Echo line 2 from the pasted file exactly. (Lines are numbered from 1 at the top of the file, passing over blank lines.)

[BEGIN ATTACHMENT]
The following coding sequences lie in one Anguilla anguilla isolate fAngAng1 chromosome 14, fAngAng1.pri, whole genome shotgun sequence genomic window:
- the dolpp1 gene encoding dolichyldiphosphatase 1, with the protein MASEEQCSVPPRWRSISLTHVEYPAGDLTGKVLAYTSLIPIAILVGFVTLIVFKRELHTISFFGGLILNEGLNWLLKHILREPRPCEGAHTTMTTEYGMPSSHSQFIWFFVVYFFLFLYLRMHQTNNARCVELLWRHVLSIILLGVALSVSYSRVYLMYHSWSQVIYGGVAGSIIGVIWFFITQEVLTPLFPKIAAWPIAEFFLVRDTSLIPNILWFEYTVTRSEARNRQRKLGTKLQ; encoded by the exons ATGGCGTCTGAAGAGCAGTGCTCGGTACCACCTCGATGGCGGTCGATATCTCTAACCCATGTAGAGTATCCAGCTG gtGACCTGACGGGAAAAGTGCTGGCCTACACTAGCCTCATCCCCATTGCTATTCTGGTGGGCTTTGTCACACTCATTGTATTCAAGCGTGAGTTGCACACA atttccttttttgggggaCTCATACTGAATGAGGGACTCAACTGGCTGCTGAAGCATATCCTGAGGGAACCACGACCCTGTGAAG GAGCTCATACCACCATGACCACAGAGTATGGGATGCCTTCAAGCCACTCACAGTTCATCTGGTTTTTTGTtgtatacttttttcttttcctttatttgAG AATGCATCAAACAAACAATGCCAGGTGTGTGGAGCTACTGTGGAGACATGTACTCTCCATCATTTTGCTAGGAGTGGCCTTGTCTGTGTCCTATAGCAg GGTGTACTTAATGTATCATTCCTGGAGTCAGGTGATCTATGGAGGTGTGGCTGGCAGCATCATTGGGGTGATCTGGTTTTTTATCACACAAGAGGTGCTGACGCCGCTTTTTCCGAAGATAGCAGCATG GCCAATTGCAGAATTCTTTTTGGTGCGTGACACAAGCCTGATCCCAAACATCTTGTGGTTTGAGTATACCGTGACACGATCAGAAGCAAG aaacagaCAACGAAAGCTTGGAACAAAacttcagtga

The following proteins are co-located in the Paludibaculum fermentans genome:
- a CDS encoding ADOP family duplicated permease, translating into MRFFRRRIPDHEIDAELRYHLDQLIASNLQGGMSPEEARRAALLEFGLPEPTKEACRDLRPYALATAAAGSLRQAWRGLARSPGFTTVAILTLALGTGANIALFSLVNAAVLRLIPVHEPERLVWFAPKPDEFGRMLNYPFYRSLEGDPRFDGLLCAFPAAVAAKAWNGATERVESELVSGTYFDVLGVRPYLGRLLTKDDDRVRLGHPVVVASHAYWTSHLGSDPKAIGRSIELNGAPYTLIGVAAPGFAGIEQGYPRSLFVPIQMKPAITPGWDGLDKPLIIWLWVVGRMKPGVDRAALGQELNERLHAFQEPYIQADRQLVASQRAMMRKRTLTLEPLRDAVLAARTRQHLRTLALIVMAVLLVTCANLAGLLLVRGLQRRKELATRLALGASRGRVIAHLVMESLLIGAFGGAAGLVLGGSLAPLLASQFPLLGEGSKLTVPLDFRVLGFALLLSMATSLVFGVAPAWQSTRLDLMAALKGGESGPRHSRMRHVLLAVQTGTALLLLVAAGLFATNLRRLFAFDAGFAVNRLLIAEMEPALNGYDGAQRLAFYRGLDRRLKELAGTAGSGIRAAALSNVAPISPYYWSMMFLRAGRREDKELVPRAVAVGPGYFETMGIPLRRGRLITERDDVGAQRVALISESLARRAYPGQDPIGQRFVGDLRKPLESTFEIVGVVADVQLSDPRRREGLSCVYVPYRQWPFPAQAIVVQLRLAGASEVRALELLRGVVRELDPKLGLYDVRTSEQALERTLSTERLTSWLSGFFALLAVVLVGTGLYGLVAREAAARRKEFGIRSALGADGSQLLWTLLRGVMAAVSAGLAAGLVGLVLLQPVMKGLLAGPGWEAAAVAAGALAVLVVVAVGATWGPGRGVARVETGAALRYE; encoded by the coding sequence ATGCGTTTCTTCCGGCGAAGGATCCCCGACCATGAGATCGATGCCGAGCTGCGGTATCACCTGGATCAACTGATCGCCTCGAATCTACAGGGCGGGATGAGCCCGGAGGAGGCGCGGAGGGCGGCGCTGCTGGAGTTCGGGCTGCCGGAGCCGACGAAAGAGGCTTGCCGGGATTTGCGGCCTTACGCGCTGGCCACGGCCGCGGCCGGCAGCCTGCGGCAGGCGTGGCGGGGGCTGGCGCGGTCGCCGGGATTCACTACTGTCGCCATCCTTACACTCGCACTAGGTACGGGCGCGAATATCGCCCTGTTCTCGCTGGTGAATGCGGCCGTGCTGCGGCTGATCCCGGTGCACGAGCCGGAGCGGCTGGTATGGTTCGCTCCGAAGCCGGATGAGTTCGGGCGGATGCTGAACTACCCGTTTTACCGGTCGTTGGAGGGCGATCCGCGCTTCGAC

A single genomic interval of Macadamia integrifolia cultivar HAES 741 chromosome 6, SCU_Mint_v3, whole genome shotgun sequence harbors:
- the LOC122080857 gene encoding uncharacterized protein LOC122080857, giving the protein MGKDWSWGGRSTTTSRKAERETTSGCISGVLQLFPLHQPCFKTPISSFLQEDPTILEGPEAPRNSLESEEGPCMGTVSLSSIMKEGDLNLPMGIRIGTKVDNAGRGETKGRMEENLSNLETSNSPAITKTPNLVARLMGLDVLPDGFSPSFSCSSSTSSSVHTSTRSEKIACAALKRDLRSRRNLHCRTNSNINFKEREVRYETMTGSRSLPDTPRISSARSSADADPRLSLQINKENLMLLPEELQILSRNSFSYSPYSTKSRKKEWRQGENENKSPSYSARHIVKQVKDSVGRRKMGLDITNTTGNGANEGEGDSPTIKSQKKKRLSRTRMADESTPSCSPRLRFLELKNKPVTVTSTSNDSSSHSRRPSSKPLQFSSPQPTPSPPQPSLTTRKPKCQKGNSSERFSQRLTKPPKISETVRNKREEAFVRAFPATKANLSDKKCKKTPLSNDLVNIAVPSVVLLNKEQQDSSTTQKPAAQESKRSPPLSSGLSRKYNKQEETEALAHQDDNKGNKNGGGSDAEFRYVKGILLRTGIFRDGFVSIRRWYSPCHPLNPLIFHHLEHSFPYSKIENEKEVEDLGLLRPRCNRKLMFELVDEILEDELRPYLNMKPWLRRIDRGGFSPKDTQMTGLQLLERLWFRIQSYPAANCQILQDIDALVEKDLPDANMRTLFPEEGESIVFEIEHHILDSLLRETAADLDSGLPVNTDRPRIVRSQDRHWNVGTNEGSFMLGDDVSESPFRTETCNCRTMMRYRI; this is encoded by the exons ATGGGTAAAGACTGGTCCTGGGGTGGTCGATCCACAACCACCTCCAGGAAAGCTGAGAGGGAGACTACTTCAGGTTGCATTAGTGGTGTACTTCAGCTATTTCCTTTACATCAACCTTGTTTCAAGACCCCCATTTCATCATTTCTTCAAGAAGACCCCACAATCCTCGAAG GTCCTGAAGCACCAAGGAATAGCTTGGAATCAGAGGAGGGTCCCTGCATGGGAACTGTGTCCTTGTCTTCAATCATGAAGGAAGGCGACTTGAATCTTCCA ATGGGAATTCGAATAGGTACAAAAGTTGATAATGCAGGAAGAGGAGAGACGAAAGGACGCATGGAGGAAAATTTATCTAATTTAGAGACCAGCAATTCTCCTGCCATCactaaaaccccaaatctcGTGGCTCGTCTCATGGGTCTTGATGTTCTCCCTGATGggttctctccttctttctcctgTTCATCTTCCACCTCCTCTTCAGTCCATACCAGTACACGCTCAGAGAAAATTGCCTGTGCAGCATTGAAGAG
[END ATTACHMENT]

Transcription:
- the dolpp1 gene encoding dolichyldiphosphatase 1, with the protein MASEEQCSVPPRWRSISLTHVEYPAGDLTGKVLAYTSLIPIAILVGFVTLIVFKRELHTISFFGGLILNEGLNWLLKHILREPRPCEGAHTTMTTEYGMPSSHSQFIWFFVVYFFLFLYLRMHQTNNARCVELLWRHVLSIILLGVALSVSYSRVYLMYHSWSQVIYGGVAGSIIGVIWFFITQEVLTPLFPKIAAWPIAEFFLVRDTSLIPNILWFEYTVTRSEARNRQRKLGTKLQ; encoded by the exons ATGGCGTCTGAAGAGCAGTGCTCGGTACCACCTCGATGGCGGTCGATATCTCTAACCCATGTAGAGTATCCAGCTG gtGACCTGACGGGAAAAGTGCTGGCCTACACTAGCCTCATCCCCATTGCTATTCTGGTGGGCTTTGTCACACTCATTGTATTCAAGCGTGAGTTGCACACA atttccttttttgggggaCTCATACTGAATGAGGGACTCAACTGGCTGCTGAAGCATATCCTGAGGGAACCACGACCCTGTGAAG GAGCTCATACCACCATGACCACAGAGTATGGGATGCCTTCAAGCCACTCACAGTTCATCTGGTTTTTTGTtgtatacttttttcttttcctttatttgAG AATGCATCAAACAAACAATGCCAGGTGTGTGGAGCTACTGTGGAGACATGTACTCTCCATCATTTTGCTAGGAGTGGCCTTGTCTGTGTCCTATAGCAg GGTGTACTTAATGTATCATTCCTGGAGTCAGGTGATCTATGGAGGTGTGGCTGGCAGCATCATTGGGGTGATCTGGTTTTTTATCACACAAGAGGTGCTGACGCCGCTTTTTCCGAAGATAGCAGCATG GCCAATTGCAGAATTCTTTTTGGTGCGTGACACAAGCCTGATCCCAAACATCTTGTGGTTTGAGTATACCGTGACACGATCAGAAGCAAG aaacagaCAACGAAAGCTTGGAACAAAacttcagtga